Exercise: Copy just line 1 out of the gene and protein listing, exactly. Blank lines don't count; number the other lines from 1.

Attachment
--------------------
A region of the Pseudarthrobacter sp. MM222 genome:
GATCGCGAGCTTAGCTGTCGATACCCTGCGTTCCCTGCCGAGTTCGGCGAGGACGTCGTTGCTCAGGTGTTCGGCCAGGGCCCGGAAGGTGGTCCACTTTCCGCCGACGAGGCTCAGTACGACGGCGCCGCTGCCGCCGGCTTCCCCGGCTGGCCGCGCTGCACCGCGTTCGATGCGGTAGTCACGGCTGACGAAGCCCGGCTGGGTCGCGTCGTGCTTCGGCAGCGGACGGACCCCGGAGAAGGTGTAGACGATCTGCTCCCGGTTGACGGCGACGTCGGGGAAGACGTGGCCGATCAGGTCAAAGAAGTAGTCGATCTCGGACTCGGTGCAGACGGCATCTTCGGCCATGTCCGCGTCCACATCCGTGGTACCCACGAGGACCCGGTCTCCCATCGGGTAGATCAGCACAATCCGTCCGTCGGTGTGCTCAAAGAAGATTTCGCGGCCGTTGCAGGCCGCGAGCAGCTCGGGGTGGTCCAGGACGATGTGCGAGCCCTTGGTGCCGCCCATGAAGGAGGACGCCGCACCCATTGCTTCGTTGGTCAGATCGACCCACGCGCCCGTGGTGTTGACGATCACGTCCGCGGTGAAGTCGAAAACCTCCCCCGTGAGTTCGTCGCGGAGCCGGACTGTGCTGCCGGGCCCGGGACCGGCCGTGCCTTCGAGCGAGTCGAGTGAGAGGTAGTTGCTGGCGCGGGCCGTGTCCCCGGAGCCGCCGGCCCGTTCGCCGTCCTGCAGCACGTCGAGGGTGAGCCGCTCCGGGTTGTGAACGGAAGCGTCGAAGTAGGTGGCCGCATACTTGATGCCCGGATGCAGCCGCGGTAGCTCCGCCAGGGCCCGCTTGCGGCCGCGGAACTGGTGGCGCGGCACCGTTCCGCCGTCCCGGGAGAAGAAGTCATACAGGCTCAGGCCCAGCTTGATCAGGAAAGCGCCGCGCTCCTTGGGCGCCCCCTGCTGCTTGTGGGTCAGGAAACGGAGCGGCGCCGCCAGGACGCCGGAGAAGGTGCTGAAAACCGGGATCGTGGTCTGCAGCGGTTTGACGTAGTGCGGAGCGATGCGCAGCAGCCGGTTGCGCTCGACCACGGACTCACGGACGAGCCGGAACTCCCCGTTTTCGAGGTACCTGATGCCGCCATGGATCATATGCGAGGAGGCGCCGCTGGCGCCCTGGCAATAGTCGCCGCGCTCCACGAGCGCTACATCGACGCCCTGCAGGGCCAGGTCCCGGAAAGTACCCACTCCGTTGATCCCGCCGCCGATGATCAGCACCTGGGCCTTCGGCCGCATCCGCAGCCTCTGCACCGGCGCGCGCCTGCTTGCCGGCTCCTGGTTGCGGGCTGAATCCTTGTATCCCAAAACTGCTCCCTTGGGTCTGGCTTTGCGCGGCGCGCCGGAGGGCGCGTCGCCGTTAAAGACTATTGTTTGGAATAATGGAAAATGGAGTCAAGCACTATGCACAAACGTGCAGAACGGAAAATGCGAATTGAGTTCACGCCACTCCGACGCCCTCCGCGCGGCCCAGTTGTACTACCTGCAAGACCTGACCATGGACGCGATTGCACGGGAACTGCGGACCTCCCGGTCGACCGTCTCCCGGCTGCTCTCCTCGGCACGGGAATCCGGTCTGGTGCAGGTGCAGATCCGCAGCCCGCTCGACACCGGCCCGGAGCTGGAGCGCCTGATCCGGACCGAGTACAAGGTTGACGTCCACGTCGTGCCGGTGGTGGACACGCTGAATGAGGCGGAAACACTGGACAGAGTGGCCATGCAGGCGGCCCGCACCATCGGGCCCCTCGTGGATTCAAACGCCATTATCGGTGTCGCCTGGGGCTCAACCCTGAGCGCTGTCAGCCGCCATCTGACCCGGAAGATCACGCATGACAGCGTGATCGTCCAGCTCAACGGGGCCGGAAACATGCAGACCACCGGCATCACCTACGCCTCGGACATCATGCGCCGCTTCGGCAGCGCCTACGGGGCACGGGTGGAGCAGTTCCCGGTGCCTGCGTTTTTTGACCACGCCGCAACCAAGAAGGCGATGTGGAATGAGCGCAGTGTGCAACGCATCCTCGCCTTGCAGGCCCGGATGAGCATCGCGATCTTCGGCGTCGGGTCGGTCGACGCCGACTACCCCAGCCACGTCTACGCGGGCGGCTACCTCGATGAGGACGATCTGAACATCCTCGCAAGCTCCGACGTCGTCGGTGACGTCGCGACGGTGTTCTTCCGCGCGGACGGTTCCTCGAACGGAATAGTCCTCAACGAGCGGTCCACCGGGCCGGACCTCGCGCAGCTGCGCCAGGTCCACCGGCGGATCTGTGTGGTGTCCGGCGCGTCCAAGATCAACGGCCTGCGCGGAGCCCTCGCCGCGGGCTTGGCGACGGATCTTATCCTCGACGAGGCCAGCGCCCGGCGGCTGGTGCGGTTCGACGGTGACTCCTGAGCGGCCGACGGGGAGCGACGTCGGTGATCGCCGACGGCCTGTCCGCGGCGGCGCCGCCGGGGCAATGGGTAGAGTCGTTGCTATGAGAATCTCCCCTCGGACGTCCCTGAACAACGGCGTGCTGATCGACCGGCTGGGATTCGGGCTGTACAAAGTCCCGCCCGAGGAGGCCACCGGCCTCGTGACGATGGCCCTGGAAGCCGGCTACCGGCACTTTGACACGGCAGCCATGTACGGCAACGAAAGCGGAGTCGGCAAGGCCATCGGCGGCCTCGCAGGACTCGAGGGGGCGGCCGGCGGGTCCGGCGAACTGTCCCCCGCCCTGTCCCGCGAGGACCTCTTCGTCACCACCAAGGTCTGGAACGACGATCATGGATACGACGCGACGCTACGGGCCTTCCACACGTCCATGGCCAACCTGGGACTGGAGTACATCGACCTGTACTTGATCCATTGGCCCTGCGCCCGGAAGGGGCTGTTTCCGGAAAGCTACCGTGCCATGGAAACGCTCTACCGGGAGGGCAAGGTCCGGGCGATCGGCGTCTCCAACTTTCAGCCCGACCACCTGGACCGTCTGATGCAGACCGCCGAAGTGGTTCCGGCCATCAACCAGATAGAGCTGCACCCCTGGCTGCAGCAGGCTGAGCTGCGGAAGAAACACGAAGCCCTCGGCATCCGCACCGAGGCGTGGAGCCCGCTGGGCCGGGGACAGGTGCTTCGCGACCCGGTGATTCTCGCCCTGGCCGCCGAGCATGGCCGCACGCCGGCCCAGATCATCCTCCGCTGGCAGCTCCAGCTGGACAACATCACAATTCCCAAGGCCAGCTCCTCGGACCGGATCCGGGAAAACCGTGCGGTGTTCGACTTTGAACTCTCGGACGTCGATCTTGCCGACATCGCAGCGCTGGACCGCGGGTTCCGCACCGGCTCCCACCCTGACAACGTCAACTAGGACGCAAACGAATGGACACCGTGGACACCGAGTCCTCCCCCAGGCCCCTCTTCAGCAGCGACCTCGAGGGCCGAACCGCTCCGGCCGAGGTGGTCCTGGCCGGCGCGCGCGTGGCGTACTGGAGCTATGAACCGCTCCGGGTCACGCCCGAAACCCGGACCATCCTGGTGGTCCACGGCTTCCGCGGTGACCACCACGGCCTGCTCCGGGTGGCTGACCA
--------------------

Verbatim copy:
A region of the Pseudarthrobacter sp. MM222 genome: